Microsoft Consumer version of Surface PC

Microsoft CEO Steve Ballmer said Monday that the company is looking to create a version of its Surface tabletop computer for consumers. "We've had more pushback to get a consumer version of the Surface than you can shake a stick at," Ballmer said at a meeting with financial analysts. "We will follow our noses in […]

Microsoft CEO Steve Ballmer said Monday that the company is looking to create a version of its Surface tabletop computer for consumers.

"We've had more pushback to get a consumer version of the Surface than you can shake a stick at," Ballmer said at a meeting with financial analysts. "We will follow our noses in terms of consumer interest and make a set of investments to try to take some steps toward making Surface a consumer product."

Microsoft last year introduced Surface -- a coffee table-sized computer with a horizontal, 30-inch touch screen -- as a platform that businesses could use to create interactive kiosks and entertainment devices for customers. "We talked about how we were going to bring it to market for commercial customers," Ballmer noted.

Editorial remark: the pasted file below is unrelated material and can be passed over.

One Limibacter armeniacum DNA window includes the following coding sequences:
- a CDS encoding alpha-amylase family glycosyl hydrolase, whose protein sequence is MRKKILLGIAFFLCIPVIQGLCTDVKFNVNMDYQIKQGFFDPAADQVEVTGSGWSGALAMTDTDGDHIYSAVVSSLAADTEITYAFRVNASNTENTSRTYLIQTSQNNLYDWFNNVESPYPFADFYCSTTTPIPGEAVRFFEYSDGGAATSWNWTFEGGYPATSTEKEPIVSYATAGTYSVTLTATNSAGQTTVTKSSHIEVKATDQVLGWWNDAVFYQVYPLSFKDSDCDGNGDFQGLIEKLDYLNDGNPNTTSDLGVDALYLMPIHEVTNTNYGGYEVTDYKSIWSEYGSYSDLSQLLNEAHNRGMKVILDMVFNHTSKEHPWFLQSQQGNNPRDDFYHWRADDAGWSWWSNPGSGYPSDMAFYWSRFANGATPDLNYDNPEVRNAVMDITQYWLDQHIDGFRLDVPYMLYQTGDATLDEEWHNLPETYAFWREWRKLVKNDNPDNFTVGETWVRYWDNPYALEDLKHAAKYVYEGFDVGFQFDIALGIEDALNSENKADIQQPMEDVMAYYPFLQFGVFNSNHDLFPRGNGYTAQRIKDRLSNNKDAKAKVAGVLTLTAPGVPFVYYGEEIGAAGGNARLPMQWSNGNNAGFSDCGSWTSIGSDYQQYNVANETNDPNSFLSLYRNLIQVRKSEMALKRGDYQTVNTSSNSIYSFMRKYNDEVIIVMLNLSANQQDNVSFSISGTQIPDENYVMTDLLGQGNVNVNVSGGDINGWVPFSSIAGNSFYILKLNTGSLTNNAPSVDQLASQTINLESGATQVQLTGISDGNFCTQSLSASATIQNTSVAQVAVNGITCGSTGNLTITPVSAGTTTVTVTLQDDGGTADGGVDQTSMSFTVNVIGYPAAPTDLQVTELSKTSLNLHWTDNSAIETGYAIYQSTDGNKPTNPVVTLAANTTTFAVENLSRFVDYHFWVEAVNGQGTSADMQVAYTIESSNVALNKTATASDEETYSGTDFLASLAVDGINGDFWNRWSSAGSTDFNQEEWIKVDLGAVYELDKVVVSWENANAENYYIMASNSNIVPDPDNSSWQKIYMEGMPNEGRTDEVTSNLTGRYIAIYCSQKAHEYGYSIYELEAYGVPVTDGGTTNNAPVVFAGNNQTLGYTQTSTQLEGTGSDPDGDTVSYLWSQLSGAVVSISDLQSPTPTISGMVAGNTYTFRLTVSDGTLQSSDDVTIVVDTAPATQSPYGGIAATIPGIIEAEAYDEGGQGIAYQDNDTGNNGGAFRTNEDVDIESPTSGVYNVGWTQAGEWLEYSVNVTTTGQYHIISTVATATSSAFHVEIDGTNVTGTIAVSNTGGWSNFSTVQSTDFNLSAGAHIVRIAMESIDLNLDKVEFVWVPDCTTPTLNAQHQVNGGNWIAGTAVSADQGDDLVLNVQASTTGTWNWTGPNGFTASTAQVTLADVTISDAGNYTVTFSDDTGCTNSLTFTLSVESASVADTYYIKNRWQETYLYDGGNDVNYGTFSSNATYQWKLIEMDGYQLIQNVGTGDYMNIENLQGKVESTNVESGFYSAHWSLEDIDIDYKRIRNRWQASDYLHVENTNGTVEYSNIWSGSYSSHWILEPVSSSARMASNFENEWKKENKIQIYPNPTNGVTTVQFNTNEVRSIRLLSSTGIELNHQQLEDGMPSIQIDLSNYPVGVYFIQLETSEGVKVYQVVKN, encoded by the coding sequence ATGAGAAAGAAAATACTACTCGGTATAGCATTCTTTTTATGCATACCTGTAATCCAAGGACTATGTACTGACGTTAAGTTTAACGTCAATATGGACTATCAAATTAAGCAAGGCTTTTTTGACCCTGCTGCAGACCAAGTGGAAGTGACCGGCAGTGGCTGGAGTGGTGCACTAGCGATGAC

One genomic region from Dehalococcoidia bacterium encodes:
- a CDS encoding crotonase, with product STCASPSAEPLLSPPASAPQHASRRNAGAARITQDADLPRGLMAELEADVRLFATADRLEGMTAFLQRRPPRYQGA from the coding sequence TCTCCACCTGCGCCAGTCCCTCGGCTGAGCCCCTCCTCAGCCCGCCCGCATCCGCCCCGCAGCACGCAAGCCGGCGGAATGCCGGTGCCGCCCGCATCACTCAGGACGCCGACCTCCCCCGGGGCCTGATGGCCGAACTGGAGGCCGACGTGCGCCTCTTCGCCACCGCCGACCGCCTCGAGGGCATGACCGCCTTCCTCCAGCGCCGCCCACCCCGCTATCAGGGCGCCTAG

But Ballmer said a high level of consumer interest in Surface has prompted the company to invest in creating a mass-market version. He didn't provide a time frame. Surface is expected to be widely available for businesses in the spring.

Some companies in the hospitality industry already are testing the tabletop, which is powered by the Windows Vista operating system and is compatible with numerous Windows applications.

Harrah's Entertainment is contemplating using Surface at its Las Vegas casinos, including Caesars Palace, to create a "virtual concierge" through which guests can reserve concert tickets, view menus at restaurants, or book spa treatments.

Other companies that have shown interest in Surface include Starwood Hotels and Restaurants and T-Mobile USA, according to Microsoft.

While consumers could use Surface as an interactive home appliance, price could scare off many potential customers from buying the device. Microsoft hasn't disclosed pricing, but large touch-screen displays are typically expensive.

Source:→ Informationweek

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